MEXICO CITY (Reuters) - The arrest this past weekend of a Mexican drug lord may intensify a power struggle within the nation’s leading cartels, but it is unlikely to reduce a wave of violence tied to a thriving drugs trade.
Mexican marines on Sunday captured Sergio Villarreal, a tall, muscled, former policeman nicknamed “El Grande” (The Big One), who became the second leading figure from the powerful Beltran Leyva cartel to be captured in recent weeks.
The arrest marked a fresh victory for President Felipe Calderon’s war on drugs after the arrest last month of Edgar “La Barbie” Valdez, a fellow capo vying for leadership of the same cartel. Authorities killed its former leader in December.
“The cartel is greatly weakened ... There will be a reshuffling (of leaders), but the weakening will be substantial,” navy spokesman Jose Luis Vergara said in a news conference on Monday.
An unshaven Villarreal, wearing a black T-shirt, towered over masked soldiers as officials presented him to the public.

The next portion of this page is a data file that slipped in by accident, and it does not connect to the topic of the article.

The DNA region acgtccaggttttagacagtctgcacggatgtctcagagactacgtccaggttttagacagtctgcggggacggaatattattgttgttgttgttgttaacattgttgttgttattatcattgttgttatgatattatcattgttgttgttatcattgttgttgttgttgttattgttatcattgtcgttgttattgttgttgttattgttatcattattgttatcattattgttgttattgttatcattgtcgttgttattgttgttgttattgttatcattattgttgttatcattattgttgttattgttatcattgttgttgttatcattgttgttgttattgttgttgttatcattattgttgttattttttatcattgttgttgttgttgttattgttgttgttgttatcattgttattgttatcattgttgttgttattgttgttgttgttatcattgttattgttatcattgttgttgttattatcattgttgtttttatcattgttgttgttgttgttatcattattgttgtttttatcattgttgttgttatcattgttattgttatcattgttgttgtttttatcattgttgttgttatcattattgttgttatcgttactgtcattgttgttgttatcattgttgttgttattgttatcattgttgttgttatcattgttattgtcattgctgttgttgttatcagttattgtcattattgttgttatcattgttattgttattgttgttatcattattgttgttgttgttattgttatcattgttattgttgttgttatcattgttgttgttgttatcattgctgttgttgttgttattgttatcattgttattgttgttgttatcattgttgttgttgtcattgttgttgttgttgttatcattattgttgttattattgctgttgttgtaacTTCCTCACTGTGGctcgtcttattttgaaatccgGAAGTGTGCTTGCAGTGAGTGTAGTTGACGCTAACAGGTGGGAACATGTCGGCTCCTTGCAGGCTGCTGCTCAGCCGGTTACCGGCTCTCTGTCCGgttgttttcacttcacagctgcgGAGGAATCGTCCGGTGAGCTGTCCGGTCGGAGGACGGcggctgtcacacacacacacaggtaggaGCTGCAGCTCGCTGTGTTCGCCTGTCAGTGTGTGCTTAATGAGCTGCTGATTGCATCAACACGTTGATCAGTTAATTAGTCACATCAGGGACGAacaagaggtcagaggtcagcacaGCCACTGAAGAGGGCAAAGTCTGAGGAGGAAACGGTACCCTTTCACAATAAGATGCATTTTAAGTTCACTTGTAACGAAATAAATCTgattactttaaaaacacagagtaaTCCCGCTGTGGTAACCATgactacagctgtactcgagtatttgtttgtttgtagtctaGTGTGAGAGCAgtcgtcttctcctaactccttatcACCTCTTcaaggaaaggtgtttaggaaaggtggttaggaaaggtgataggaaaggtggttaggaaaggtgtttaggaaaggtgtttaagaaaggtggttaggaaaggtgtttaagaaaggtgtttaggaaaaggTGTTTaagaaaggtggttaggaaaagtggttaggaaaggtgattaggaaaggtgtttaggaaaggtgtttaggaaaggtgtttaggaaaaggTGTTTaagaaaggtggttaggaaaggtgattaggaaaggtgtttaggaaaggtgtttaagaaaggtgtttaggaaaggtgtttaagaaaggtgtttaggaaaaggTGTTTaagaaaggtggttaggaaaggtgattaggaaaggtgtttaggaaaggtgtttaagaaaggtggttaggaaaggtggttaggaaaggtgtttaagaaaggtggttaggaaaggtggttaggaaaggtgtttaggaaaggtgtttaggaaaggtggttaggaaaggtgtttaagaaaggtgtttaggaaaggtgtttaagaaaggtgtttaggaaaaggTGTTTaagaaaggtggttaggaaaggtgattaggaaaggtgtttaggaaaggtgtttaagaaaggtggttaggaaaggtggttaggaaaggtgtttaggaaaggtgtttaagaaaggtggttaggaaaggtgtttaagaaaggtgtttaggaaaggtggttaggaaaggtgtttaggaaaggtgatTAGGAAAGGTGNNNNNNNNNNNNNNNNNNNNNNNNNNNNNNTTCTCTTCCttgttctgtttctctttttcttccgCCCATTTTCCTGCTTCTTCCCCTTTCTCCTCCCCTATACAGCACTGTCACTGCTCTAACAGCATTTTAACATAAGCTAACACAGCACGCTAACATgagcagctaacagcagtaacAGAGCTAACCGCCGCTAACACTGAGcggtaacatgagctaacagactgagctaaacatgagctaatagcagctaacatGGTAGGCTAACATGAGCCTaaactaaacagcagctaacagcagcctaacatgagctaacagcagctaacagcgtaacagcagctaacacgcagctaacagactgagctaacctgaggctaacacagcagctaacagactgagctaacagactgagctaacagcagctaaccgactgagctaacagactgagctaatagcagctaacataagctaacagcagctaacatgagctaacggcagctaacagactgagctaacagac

Blamed for fueling a gruesome turf war within the Beltran Leyva cartel, Villarreal’s face was stony as he faced reporters just days before his 41st birthday.
National security spokesman Alejandro Poire identified Villarreal as the “highest-ranking operator of what was left” of the Beltran Leyva cartel.
Alberto Islas, a security analyst with Risk Evaluation, said Villarreal was believed to traffic up to 10 metric tons of cocaine a month into the United States, a large part of a booming drug trade believed to earn Mexican cartels up to $40 billion a year.
Yet his capture could intensify the power struggles that have gripped the Beltran Leyva cartel following former boss Arturo Beltran Leyva’s death late last year, and possibly boost feuds between cartels seeking control of smuggling routes.
Arturo’s brother Hector, nicknamed “El H,” who is wanted by Mexican and U.S. authorities, is believed to be at the helm of the organization. Authorities also are looking for a third Beltran Leyva brother, Mario Alberto, nicknamed “El General.”
Less clear is what the impact of recent arrests will be on overall violence in Mexico, where more than 28,000 people have died since Calderon launched his crackdown on cartels in 2006.
Journalist and drug expert Raymundo Riva Palacio told local radio that Villarreal was believed to be behind dozens of recent gruesome murders in the central state of Morelos as he challenged Valdez for leadership of the cartel.
Editing by Missy Ryan and Paul Simao